Nile Monitor

Overall satisfaction


Acquired: Worked with pet (didn’t own)

Gender: N/A









Easy to provide habitat


Easy to handle




Easy to clean and maintain habitat


Easy to Feed


Easy to provide environmental needs


The lizard called "Bite"


North Carolina, United States

Posted Aug 12, 2014

Yes, you read that right lol. That wasn't actually his name but that was how we explained to my 3 year old niece that she needed to stay away. After that she would walk up to his house, point, and say "Bite!" To which we would agree and she would toddle on her way. I honestly can't even remember his real name right now I called him Bite so often haha.
Bite was my brother's lizard. I have to admit, I wasn't always that fond of him. I tended to be more on the nervous side because of how big he was (HUGE!!) and he had his "cranky lizard" moments. Of course, that's normal for Nile Monitors. Most of them have bad tempers and you do not need to handle them. If you got your monitor when it was a baby and handled it often, sometimes it would get them used to human touch enough that when they got older you could handle them easier. (But still with extreme caution!)
Bite thankfully was one of the latter, allowing Lewis and Lawrence to pet and handle him with no real problems. He would let you know he was tired of you by swishing his tail and smacking you with it but he wouldn't try to bite them. He also was allowed to roam the house sometimes (which is NOT recommended btw-even if you have the nicest monitor on the planet you probably shouldn't let him free roam.) My favorite memory is when my sister woke up with him licking her leg. She screamed bloody murder and scared him half to death! I still laugh when I think of her face!!

Nile Monitors are definitely NOT for beginners, and probably not even for intermediates. They grow to be very large and aren't very friendly. There isn't really a such thing as a "tame" Nile Monitor. Like I said earlier, if you have them from a very young age and handle them regularly then it may be easier to handle them when they get older. But you should always handle them with extreme care and caution. They have lots of teeth and a strong jaw. Their tails are a powerful weapon as well.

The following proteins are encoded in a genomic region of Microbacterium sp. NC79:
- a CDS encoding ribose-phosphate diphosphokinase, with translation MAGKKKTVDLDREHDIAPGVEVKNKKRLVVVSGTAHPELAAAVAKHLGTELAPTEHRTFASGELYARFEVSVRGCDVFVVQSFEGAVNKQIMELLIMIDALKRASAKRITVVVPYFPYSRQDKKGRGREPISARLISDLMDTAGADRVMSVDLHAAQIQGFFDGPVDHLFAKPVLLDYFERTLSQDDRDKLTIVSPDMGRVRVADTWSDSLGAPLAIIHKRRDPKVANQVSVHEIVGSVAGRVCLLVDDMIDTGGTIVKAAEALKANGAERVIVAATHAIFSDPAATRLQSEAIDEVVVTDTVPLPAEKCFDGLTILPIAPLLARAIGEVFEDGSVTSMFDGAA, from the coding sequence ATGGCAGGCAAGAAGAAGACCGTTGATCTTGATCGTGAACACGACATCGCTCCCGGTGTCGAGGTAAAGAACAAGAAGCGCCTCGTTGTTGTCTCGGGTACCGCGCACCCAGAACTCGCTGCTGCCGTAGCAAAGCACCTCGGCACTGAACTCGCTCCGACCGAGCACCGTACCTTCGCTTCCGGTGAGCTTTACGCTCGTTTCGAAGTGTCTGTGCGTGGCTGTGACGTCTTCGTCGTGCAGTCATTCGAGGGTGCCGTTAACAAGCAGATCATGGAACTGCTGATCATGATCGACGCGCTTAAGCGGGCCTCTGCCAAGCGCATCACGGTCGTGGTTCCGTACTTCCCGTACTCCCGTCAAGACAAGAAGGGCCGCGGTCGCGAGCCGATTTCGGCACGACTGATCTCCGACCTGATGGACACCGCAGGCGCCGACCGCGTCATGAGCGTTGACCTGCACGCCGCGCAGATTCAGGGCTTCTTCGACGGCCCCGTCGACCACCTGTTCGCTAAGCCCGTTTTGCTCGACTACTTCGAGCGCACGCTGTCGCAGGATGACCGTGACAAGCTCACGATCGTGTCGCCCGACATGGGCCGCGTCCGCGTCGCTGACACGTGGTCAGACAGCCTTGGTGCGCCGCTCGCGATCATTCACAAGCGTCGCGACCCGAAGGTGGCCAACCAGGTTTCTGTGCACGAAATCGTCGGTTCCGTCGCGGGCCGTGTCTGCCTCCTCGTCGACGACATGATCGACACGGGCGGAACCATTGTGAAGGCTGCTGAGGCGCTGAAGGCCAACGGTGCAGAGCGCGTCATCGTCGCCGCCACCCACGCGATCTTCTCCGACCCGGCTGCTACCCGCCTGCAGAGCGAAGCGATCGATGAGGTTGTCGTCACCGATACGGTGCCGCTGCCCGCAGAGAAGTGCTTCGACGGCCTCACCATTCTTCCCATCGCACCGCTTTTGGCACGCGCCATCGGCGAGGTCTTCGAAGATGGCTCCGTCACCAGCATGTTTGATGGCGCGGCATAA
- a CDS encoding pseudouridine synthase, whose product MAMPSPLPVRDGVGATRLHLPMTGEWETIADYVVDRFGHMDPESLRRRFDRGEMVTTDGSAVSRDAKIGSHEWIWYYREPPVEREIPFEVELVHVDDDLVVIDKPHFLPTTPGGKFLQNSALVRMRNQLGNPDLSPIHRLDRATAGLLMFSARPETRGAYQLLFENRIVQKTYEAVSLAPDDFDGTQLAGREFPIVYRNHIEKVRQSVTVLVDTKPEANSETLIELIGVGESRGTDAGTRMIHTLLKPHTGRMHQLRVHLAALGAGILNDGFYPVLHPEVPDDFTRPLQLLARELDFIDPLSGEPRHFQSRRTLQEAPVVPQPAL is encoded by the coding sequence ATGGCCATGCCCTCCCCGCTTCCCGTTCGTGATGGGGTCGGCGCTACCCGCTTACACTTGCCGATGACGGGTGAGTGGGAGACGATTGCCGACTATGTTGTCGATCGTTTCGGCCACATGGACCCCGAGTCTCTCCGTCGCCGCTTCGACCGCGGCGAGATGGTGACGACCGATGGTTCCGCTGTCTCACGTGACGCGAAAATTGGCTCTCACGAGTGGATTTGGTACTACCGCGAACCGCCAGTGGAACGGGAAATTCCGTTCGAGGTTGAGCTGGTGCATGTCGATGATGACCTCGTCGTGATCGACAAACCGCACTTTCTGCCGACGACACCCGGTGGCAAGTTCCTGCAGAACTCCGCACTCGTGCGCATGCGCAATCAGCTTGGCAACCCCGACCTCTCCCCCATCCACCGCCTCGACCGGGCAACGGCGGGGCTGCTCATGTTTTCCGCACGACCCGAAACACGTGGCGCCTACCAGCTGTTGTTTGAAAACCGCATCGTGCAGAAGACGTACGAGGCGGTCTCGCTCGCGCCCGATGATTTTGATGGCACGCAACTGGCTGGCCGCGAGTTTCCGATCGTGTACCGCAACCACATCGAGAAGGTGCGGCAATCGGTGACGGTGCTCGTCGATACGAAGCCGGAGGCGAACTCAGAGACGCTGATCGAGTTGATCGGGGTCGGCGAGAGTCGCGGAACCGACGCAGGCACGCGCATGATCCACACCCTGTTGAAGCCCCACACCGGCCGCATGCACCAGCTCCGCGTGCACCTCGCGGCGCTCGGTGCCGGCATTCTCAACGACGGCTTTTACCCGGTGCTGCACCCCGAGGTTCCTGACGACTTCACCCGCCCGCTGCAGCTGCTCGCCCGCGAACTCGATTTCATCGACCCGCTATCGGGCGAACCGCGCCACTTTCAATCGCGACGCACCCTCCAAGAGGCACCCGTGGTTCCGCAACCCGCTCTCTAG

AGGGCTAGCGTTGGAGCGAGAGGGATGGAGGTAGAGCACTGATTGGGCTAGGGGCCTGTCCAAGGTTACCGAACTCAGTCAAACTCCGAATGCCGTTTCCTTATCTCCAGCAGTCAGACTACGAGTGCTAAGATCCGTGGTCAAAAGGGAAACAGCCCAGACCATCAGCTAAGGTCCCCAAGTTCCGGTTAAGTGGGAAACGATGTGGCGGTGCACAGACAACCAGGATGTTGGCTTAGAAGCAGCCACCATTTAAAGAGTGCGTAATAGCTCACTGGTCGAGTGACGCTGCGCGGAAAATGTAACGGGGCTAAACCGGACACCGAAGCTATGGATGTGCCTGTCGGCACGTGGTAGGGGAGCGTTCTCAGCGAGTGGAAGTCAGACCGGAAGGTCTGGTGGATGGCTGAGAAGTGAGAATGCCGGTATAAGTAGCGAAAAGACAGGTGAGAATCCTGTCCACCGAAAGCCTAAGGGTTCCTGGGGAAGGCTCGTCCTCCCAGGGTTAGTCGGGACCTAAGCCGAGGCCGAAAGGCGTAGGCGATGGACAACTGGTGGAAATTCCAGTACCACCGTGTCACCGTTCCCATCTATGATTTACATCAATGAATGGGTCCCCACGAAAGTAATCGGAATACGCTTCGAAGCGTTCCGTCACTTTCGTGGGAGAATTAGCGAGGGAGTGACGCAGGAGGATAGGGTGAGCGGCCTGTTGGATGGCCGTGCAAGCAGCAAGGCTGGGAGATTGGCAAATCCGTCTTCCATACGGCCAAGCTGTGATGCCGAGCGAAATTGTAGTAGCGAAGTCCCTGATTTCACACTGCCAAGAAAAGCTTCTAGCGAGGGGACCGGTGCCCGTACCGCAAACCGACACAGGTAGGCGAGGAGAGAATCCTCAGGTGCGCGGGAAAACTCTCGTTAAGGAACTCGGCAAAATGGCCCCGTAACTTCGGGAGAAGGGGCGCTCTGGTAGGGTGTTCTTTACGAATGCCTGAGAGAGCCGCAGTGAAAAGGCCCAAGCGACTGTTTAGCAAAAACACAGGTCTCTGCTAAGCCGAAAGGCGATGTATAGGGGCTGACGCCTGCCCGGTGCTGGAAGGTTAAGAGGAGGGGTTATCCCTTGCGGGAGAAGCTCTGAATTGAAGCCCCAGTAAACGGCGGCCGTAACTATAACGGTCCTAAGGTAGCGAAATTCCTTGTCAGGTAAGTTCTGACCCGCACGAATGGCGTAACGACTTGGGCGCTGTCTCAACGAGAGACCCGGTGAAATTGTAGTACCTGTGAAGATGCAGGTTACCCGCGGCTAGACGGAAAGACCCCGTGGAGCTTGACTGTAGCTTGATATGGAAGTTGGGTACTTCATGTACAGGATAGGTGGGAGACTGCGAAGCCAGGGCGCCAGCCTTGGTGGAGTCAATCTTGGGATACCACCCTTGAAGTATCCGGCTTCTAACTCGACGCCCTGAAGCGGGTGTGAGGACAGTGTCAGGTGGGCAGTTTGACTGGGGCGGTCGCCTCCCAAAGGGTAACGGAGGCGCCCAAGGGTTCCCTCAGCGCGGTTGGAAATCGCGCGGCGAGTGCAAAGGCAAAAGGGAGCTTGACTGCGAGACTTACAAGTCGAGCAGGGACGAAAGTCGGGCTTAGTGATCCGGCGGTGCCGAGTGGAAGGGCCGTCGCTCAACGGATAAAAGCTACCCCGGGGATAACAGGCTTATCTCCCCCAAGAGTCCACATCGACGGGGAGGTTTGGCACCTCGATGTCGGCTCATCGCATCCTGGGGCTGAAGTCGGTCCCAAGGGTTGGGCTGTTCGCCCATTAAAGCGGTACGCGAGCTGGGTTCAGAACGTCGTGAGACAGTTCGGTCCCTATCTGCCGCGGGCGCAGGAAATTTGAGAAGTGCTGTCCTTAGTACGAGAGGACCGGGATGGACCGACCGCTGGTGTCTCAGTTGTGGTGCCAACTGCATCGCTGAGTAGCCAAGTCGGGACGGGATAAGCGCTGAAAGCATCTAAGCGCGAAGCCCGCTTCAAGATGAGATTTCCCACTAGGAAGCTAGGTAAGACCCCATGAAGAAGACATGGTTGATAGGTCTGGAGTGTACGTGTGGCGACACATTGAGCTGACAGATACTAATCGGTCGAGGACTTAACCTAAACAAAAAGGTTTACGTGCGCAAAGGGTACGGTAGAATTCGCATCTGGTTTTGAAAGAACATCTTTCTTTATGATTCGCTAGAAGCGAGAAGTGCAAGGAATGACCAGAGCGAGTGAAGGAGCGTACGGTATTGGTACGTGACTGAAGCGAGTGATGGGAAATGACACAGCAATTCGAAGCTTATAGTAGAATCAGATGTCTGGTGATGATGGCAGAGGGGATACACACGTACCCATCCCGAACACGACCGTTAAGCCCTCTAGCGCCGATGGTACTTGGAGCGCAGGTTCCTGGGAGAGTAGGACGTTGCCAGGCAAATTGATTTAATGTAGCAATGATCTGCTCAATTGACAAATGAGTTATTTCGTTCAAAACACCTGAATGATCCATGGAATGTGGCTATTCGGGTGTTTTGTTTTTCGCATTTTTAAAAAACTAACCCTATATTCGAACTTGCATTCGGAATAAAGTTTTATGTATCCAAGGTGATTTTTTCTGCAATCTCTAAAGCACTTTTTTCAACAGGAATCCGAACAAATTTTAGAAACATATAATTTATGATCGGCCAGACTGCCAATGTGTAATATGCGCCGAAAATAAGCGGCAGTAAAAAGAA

When deciding on an enclosure for your monitor, bigger is always better. The ideal size is at least twice the size of your monitor. For example, if your monitor is 3 feet, the house should be 6 feet and so on. Some people use an extra bedroom in their house or build an enclosure outside. Whatever you decide you need to make sure it is secure and they won't be able to dig out of it or escape at all. You also need to make sure there are things they can climb on, hide in, and water they can drink/swim in (yes, they swim too!).
Since they are native to Africa you need to keep them warm. The temperature for their enclosure should never get below 80, and you should have at least one spot that is 100-120 degrees to they can bask in the glow. Also, UVB bulbs are better for your monitor.
Young Nile Monitors need to be fed daily while older monitors can be fed a couple times a week. Seems a little lopsided, but there you are. They can become overweight easily when they get older so be careful when feeding them. It is expensive feeding a Nile Monitor so be sure you are capable of providing what they need-young ones are fed daily (like I said) and are good with crickets-but you need to be sure to add extra nutrients to them to help them grow. Adults eat several large rats a week, so you can see how it could add up.

Nile Monitors are awesome animals...they can climb and swim, and they're pretty. But they are definitely not for everyone and not for beginners. If you feel that you have the skill (and money) to handle these majestic creatures then I would say do it...but ONLY if you have what it takes!

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